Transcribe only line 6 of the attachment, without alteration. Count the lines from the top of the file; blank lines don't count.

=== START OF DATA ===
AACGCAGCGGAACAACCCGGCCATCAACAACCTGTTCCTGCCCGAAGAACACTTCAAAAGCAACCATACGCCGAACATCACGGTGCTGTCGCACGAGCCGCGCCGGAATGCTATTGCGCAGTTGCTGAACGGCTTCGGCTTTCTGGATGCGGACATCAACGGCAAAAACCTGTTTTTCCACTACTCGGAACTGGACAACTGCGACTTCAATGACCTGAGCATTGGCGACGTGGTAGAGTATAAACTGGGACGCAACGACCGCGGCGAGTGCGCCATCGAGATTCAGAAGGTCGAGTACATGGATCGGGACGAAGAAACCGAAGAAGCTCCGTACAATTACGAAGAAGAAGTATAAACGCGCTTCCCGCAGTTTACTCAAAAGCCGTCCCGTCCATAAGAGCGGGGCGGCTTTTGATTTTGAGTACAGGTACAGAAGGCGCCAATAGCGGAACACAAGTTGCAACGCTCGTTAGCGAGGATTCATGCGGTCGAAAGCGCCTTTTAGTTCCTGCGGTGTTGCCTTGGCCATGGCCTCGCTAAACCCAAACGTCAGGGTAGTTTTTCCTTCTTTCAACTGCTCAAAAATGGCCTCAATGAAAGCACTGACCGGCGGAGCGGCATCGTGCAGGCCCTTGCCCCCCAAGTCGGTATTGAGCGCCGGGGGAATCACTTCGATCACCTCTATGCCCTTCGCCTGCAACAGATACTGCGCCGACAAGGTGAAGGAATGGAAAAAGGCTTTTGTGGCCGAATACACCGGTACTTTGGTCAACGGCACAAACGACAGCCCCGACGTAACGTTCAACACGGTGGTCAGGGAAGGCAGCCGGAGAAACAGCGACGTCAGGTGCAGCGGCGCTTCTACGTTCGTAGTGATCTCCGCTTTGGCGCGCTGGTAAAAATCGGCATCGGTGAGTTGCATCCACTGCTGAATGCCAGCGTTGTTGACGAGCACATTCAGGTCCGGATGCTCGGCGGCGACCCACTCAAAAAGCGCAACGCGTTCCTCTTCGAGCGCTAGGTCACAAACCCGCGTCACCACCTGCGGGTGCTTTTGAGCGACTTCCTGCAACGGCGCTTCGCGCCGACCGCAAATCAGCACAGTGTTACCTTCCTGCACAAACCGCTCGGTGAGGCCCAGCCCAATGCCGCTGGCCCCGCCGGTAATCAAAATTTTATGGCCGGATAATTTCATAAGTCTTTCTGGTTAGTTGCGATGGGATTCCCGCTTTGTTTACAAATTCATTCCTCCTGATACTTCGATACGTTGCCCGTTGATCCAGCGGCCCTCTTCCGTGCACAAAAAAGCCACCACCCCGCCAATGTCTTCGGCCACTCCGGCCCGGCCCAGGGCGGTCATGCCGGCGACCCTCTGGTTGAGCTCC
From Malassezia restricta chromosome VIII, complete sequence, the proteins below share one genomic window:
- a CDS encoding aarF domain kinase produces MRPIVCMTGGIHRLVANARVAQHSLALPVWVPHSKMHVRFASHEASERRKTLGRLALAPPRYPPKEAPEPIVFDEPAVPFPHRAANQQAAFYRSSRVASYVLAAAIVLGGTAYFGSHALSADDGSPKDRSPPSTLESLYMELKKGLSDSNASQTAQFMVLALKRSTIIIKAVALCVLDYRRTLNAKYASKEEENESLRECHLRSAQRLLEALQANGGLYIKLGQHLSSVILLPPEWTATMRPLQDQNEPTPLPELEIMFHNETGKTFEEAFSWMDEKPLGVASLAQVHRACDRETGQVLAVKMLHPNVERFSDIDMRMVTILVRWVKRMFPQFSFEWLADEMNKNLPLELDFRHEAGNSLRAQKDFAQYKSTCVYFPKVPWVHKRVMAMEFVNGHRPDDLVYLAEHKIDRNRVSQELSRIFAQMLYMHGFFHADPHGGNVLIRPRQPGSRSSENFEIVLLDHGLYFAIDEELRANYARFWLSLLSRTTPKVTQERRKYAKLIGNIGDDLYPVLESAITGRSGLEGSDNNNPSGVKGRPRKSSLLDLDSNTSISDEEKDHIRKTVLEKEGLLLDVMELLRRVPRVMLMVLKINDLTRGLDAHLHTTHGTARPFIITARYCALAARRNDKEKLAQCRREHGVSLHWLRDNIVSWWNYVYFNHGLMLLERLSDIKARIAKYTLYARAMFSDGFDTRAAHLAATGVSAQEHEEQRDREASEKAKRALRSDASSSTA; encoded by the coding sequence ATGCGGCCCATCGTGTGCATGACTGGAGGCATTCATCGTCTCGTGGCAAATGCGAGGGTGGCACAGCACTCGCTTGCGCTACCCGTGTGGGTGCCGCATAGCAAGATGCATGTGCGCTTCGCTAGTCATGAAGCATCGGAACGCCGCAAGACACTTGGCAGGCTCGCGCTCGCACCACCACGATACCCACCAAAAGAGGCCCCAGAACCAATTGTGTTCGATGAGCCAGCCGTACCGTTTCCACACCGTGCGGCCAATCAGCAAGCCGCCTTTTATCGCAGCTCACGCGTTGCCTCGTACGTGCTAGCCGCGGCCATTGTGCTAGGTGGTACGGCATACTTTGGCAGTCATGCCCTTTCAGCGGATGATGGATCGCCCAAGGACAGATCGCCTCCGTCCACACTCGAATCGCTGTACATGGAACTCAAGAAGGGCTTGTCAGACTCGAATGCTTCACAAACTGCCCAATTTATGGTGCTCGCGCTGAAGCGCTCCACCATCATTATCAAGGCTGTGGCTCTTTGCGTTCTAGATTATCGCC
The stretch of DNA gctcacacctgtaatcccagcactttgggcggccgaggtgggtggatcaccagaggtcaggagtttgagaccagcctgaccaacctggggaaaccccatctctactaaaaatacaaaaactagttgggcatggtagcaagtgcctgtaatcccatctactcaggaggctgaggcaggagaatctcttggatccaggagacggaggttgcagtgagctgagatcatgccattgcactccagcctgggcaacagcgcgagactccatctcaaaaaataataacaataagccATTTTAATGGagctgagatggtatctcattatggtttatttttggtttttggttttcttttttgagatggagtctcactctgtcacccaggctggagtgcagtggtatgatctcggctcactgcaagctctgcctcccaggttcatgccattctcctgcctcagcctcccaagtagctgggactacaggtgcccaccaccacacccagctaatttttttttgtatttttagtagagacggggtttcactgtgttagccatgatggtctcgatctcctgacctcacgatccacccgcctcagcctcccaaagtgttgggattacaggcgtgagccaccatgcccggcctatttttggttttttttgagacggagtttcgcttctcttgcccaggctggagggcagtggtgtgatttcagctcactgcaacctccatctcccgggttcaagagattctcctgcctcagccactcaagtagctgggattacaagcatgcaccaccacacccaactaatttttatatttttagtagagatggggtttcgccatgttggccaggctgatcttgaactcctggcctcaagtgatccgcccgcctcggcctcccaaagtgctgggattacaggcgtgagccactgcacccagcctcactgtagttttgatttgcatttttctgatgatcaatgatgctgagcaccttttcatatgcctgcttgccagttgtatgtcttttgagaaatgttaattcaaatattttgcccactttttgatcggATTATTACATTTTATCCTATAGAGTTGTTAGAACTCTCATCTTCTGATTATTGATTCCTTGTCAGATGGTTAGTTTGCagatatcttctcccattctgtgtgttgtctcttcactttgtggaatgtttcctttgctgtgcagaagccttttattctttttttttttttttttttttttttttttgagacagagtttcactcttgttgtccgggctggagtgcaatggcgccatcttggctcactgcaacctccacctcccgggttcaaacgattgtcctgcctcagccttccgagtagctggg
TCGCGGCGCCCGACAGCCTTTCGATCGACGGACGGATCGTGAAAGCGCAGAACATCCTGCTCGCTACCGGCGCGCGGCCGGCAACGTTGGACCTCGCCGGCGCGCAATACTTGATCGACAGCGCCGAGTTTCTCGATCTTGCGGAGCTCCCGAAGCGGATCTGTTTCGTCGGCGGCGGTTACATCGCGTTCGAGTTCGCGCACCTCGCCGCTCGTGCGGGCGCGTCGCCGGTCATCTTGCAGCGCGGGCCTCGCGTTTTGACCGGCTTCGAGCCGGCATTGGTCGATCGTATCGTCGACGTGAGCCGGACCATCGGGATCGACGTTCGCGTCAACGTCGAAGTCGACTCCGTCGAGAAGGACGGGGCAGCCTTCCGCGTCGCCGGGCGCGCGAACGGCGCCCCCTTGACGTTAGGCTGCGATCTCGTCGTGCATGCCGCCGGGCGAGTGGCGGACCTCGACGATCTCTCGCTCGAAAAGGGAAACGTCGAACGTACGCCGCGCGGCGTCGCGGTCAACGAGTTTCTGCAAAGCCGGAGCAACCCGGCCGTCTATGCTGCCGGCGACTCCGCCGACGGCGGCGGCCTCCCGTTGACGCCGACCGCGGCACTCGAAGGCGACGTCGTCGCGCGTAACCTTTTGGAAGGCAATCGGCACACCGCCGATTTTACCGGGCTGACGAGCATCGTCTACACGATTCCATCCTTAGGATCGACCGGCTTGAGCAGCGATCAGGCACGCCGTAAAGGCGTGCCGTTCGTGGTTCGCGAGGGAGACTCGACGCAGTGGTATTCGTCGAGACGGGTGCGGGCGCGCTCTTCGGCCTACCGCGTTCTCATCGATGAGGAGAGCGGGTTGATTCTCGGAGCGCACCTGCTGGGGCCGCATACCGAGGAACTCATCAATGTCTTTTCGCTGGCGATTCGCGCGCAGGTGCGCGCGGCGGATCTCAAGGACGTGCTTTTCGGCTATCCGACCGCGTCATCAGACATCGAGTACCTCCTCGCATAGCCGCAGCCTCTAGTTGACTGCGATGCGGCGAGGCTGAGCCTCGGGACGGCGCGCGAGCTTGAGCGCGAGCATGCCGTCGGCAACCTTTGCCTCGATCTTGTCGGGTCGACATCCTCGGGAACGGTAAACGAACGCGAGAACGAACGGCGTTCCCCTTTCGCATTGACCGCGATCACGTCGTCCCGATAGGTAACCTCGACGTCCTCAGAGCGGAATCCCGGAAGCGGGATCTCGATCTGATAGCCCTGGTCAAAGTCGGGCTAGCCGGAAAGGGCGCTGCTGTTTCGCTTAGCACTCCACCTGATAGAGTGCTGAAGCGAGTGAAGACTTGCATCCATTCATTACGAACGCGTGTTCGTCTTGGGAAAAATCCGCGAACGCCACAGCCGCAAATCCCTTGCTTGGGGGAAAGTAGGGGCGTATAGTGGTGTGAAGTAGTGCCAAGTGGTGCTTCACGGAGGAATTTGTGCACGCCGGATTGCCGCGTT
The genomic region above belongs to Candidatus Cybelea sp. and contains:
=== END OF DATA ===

The genomic region above belongs to Candidatus Cybelea sp. and contains: